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Dr. Baron Joseph A. Uphoff, H.E

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Member Since: Nov, 2008

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What Ought To Be Done With Time Off
by Dr. Baron Joseph A. Uphoff, H.E
Saturday, November 01, 2008
Rated "G" by the Author.
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This is a Surrealist Prose Poem with indefinite images.

Shapes were necessary to isolate the gravity of
imagination.  The cubism was irresistible, yet it
leaned in the antique direction.  Looking in on the work
of painting, a room could be seen that was not so
glamorous as the parties in the compositions.  These

were loaded with introspective enjoyment, music,
glasses filled with dreams by young poeple

who were outcast because of their age.  Contrast
blinked into the mind like matted fur.  There was
a table, wooden chairs, an old bottle.  The walls
were spattered with paint otherwise very white, and

the light trickled, emanated by a dusty bulb hanging

from the ceiling on an electric cord.  The diaphanous
glow presented a twilight shadow in the promise of
speculation.  There was nothing with the skirt
lying near the coat hanging on a peg, and
nothing was meant by the slogan blasting

sound in colors pasted to the inside of the door.
The hurts that spent the hours through the
wavy windows floated with isolation and
silence that was noise, echoes, ventilation,
creaking, breathing.  The emisson from the road

gave a roar of specks that hovered in bands of
illumination coming from the chilly sun into the
dry warmth enclosed.  A whole day was filled with
creeping movement until shadows began to obscure
the scars upon the floor.  This was a place
to abandon as it was sinking into the evening.
The other places were magnetic but recessive.
Each generation discovered neglect, outrage,

disillusion, and determination; although hope

could not be recovered, the happiness remained,
a simplistic emotion built upon common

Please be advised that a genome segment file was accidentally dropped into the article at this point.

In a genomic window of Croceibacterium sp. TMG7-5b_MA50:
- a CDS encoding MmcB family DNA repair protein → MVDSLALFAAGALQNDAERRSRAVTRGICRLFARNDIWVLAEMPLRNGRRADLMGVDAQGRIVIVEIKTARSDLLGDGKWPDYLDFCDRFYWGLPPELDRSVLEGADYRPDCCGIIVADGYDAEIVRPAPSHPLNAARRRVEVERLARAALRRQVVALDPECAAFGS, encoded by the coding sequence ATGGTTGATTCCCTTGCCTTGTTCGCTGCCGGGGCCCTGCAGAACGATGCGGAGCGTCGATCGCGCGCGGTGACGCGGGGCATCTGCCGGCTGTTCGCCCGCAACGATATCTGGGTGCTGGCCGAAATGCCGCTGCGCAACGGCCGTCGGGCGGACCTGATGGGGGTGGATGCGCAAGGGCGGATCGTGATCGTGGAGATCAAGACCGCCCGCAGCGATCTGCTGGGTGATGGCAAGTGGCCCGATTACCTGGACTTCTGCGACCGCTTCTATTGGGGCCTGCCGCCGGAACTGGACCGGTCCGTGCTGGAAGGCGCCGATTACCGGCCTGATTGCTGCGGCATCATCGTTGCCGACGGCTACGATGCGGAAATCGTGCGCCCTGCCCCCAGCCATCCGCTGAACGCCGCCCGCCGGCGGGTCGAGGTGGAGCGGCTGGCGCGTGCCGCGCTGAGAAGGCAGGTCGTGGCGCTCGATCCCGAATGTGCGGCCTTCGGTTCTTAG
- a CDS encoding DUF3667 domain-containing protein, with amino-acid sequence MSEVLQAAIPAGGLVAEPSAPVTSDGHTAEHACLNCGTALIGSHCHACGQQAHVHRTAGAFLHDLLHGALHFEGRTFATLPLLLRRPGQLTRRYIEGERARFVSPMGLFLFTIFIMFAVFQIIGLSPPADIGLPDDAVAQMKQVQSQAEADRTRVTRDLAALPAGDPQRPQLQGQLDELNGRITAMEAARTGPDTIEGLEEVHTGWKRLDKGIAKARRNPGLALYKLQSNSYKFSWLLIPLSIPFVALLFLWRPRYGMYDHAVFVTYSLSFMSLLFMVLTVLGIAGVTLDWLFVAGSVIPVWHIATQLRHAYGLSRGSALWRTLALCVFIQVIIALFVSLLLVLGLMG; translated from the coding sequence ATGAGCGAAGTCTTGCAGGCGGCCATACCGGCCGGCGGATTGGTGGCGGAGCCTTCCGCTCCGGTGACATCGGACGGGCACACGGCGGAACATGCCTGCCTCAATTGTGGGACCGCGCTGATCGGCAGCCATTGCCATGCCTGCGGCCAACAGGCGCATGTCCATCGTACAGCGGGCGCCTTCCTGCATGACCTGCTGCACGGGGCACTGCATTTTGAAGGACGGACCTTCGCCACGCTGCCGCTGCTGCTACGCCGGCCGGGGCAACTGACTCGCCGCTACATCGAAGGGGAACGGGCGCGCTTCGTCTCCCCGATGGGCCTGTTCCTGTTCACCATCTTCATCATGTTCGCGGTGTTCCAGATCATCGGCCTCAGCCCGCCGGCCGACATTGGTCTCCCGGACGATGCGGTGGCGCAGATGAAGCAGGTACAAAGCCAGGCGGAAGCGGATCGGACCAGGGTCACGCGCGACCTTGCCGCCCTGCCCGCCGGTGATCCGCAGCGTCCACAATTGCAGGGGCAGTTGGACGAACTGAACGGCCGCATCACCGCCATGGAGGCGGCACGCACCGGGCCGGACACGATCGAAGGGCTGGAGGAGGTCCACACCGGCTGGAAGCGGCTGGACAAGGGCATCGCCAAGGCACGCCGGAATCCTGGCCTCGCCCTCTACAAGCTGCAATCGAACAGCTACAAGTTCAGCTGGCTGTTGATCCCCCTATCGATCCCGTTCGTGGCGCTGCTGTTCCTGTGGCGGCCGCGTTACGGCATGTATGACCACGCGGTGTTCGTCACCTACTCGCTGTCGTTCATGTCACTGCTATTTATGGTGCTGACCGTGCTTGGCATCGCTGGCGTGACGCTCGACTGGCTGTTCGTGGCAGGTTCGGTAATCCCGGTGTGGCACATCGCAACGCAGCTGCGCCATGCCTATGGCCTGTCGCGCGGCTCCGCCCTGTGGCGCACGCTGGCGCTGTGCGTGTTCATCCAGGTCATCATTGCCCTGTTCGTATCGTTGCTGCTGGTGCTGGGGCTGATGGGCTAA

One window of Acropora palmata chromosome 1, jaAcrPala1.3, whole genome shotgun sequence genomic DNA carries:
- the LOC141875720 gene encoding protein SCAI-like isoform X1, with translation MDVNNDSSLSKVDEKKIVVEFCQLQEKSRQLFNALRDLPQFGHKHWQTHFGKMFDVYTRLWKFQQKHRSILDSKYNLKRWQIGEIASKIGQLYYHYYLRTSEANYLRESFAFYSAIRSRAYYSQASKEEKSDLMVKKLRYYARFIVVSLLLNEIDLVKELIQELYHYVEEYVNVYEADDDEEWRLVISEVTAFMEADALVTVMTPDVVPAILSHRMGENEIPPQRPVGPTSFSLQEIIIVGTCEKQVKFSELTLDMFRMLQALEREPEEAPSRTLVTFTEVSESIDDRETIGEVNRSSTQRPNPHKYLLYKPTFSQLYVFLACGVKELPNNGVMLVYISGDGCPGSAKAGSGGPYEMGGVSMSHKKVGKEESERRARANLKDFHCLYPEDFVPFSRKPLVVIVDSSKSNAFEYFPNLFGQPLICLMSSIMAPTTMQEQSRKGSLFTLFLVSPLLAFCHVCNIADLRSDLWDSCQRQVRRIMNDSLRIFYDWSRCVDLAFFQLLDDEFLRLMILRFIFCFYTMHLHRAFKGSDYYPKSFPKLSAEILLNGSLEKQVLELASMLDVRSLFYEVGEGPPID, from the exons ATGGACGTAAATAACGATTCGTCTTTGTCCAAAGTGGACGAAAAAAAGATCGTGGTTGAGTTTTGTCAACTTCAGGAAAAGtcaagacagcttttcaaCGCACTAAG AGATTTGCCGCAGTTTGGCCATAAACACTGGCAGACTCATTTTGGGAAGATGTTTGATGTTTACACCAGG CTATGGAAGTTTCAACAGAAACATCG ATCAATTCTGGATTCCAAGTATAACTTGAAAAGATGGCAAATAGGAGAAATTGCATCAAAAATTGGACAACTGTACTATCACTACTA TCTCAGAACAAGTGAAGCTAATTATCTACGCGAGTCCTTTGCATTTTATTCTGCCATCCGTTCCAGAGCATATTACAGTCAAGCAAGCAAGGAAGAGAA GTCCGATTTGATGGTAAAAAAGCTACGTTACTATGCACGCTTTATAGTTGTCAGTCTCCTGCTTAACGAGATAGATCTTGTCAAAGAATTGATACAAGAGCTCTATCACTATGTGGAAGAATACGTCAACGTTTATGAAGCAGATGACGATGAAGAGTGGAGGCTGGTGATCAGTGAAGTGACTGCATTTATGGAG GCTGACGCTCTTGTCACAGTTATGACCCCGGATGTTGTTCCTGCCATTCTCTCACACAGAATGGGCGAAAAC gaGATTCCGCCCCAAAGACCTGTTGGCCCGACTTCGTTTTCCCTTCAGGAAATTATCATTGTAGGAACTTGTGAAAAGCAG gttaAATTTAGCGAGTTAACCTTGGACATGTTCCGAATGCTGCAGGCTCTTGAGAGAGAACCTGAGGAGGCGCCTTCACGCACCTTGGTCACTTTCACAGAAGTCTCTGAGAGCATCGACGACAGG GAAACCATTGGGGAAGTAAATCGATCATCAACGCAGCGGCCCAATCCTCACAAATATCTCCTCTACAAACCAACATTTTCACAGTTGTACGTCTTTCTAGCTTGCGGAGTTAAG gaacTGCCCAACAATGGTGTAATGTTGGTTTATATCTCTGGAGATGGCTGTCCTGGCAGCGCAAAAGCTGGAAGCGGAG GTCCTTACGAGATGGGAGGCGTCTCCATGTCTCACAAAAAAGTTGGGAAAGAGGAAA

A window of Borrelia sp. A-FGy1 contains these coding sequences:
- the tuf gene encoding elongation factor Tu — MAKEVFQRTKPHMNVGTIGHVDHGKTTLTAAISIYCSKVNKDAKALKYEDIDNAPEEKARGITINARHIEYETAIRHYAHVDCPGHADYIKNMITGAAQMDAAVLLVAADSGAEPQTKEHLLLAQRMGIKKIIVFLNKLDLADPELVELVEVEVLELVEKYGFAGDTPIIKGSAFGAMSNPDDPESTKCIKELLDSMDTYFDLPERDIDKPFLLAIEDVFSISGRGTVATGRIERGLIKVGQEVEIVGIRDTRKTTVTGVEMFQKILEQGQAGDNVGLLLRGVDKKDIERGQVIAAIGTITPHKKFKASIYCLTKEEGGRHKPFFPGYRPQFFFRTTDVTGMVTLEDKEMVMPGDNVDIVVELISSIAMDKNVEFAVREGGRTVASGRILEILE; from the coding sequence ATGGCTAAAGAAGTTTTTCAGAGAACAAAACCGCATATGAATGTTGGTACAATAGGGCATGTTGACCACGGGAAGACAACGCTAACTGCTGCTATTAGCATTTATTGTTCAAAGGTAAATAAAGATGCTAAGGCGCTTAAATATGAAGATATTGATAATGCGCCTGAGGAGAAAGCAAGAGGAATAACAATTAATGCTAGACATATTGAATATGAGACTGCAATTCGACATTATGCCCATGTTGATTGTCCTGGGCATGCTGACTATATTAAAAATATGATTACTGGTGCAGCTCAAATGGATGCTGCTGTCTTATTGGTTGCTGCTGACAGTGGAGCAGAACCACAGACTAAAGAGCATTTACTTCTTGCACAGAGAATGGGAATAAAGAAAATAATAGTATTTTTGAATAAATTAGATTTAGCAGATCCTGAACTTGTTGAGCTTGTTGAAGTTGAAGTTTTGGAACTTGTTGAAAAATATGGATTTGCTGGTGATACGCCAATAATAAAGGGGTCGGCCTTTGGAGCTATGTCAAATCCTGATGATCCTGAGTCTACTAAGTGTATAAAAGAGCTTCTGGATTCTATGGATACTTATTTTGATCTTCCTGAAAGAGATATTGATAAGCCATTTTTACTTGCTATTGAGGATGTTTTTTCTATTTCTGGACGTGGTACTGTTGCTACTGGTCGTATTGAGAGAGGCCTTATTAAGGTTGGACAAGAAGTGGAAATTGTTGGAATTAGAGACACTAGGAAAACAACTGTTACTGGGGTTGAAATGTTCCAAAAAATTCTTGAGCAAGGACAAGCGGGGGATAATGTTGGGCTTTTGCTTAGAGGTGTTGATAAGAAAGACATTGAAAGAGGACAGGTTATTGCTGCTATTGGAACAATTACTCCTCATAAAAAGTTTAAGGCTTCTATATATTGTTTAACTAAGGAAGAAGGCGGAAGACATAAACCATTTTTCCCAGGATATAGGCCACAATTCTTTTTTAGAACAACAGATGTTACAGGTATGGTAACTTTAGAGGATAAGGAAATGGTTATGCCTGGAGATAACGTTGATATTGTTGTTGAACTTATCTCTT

experiences.  Home might be an apartment
decorated with professional assistance, but it remained
superficial and uninhabitable because not

appreciated by the ghosts of struggling invention,
all the things slowly growing, crude and

expressive, blunt and aggravated.  Beauty
intruded, was not welcomed, thus thwarting
the harmony of dissatisfaction.  It remained
to survey the passing attempts at predominance

by eminent failure until realization could happen.
There were objects.  There were actions.  Some

things were memorable.  Others were strange.
Strangeness was attractive; the passages
grew longer, went around corners, through
doorways.  Things were leaning against
walls, cluttering floors, piled on tables

and chairs.  The complete image was a memory

under consideration, scraps, fluttering paper,
the foreign accent of a thrashng breeze tacked
to a bulletin board, walking past, feet invisible;
outgoing thought existed as conversational
suspense in erased yet reflexive perceptions.
Aloud, reality meant the minor pain of necessity.

Quietly, wishes might be unreal and an
experience disregarded while unmindful, while
hypnotized within a presentable drama that
pretended to design the environment which rang
communication.  This meant stage props and

costumes transformed not as belief but as
stuff to do about the problem of helplessness,
not having the right tool or any tools at all.
The instrument that measured fate was
change, the air was, then, fluorescent, dynamic.


Arjuna Library Digital Visual Dream Lab

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Reviewed by Robert Whitford
I liked this one Doctor. It holds together at odd angles and is almost like a trip down the rabbit hole. It starts out as chatter about an art show. Almost as silent and jumbled as the thoughts that run through our minds and we're afraid to voice because we have no idea if anyone would understand. Then at the end it seems to transform into a comment on the masks we reveal to the world..I liked the way it reads, leaving the flow open to some interpretation. Excellent work. Bob
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